Instead, it provides a general overview of the district`s administrative arrangement.) Nevertheless, other views highlighted by the CSMF show that much remains to be done beyond this stage if governance is to be improved. The lack of basic services (water, electricity, etc.) in the district is a particular challenge that goes beyond simply forming an unpoliticized local administration: the majority of district residents say their needs for essential services are either “not very well met” (45%) or “completely unmet” (15%). And to the extent that these services exist, residents of the Sinjar Center and Sinuni sub-districts, regardless of their ethno-sectarian identity, feel that they are not being taken care of equally. Partly because of this perception, the vast majority of residents (76 percent) believe the state is absent from the county and that they have to rely on other actors for their government needs. The fragmentation of governance and insecurity in Sinjar and the rest of Iraq`s disputed territories have had a direct impact on acts of violence against minorities. After years of neglect, exacerbated by insecurity and reckless development, minorities sought the help of internal and external non-state actors to protect them after the advance of the Islamic State in 2014. After gaining a foothold in Syria`s Jazeera region, the Kurdistan Workers` Party (PKK) and its proxy, the Kurdish-dominated People`s Defense Units, offered humanitarian and military aid to fleeing Yazidis, leading to the formation of a militia, the PKK-affiliated Shingal Resistance Unit (YBS). Other Yazidis formed a Yazidi-Yazidi force, while some joined the Shia-dominated Peshmerga and Popular Mobilization Forces (al-hashd al-sha`abi). Four Yazidi militias currently operate in Sinjar: the YBS has about 2,500 members; the Yazidi Peshmerga force about 7,000; Yazidkhan Protection Forces about 3,000; and between 1,500 and 2,000 Yazidis joined the Popular Mobilization Forces. One of the main concerns of the agreement is what to do with these forces and how best to demobilize them or integrate them into the government security forces. Recalibration of the existing agreement requires short- and long-term conflict resolution strategies to meet local demands for substantial representation in the areas of governance, security and reconstruction.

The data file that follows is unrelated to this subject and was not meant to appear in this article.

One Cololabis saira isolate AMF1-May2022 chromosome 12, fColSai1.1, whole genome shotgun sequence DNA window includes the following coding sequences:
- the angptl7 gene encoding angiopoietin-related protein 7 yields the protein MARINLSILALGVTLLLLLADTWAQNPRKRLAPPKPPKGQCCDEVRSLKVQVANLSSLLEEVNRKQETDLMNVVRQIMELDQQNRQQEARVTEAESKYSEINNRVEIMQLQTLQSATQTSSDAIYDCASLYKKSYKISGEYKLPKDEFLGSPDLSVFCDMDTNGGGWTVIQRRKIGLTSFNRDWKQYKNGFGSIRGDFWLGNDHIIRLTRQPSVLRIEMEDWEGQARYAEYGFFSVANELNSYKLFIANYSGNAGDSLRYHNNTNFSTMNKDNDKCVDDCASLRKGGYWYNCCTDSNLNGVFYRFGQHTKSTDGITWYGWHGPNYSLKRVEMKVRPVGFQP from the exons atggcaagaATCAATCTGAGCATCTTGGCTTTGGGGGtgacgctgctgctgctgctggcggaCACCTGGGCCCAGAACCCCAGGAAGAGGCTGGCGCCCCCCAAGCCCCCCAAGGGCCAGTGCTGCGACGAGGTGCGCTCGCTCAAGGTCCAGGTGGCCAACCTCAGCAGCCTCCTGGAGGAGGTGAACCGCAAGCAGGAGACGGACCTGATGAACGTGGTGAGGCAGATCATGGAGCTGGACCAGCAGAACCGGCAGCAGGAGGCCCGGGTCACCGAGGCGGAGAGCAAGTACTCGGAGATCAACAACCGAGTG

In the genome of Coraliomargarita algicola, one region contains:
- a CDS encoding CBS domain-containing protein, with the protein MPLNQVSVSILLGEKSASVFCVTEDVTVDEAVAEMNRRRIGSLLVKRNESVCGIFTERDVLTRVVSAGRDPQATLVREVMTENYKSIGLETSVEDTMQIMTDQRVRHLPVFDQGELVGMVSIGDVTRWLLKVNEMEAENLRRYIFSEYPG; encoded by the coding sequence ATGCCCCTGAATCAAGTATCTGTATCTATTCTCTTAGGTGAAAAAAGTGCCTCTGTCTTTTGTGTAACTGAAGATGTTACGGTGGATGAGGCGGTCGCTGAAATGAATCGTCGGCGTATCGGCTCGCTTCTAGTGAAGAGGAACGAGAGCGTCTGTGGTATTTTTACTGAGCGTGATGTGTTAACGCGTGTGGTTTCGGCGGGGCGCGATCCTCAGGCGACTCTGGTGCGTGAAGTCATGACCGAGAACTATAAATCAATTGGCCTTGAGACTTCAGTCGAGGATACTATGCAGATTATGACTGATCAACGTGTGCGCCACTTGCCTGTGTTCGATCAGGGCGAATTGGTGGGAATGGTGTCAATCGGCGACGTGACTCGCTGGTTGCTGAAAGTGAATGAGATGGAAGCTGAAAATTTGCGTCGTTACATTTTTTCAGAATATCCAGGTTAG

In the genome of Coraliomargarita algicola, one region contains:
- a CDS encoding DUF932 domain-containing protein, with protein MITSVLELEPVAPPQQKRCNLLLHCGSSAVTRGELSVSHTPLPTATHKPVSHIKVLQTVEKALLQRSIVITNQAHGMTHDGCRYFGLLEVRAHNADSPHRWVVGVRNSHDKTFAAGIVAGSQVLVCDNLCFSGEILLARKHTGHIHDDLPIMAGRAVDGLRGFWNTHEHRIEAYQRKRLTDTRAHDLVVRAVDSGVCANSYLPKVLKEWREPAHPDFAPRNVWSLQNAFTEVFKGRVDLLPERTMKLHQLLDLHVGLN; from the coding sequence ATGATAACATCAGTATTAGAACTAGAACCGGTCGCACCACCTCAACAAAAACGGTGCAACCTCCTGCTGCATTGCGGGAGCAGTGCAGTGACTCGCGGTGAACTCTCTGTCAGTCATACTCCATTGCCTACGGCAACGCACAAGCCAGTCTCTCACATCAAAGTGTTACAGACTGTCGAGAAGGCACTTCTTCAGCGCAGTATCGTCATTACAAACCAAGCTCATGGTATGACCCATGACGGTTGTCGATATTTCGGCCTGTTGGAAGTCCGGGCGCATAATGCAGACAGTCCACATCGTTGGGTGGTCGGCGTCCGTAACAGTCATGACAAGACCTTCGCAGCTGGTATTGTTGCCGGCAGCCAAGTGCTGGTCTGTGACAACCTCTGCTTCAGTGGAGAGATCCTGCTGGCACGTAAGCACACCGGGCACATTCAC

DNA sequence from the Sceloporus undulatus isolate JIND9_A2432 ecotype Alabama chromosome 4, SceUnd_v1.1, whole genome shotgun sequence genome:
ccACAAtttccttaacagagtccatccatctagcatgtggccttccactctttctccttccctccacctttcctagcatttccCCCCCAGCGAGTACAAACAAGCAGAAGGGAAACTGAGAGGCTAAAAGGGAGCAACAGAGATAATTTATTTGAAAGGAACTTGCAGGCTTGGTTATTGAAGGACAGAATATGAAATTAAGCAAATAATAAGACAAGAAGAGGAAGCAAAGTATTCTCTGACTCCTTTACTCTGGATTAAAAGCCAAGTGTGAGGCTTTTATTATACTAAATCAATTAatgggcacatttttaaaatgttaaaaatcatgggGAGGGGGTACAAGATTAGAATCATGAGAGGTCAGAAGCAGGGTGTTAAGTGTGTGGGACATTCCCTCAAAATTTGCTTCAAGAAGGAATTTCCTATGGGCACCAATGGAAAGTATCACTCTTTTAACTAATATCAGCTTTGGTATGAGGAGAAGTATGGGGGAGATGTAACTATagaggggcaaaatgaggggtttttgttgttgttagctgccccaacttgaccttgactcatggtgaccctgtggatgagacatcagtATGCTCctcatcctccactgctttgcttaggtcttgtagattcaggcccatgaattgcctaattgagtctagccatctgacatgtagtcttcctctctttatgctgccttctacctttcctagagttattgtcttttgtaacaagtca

In the short term, those in power in Baghdad and Erbil should facilitate municipal and local participation and representation by working directly with several Yazidi stakeholders, especially civil society organizations. The collective demands and interests of groups are rarely monolithic. The existing agreement should be reformulated to give the local population freedom of choice through bottom-up community solutions as a path to reconciliation and daily peace. Finally, Iraqi leaders in Baghdad will need to develop institutional solutions to address the status of the disputed territories that are centered on minority interests alongside those of the KRG – interests that are not necessarily mutually inclusive. Options include the establishment of separate minority administrative zones, as promulgated in article 125 of the Iraqi Constitution, and the revival of the 2008 UNAMI process with respect to the disputed territories in consultation with minority actors, given the socio-economic, political and security conditions that have developed since 2014. Such bottom-up political arrangements, long advocated by minorities in the disputed territories, could ease existing tensions over political representation, foreign intervention and influence, security and reconstruction. The Sinjar agreement announced by Baghdad and Erbil in October. 9, 2019, and with the aim of solving all the problems of security, governance and service in the Sinjar region of northern Iraq, has not yet been implemented, said Wednesday the Prime Minister of the Government of Northern Iraqi Kurdistan Regional (KRG), Masrour Barzani. Editor`s Note: This is Part 2 of a two-part series on the October 2020 Sinjar Agreement and the perception of security and governance in the district by its communities. Part 1 of this series gave a historical overview of the district and examined the views of its communities on security issues. .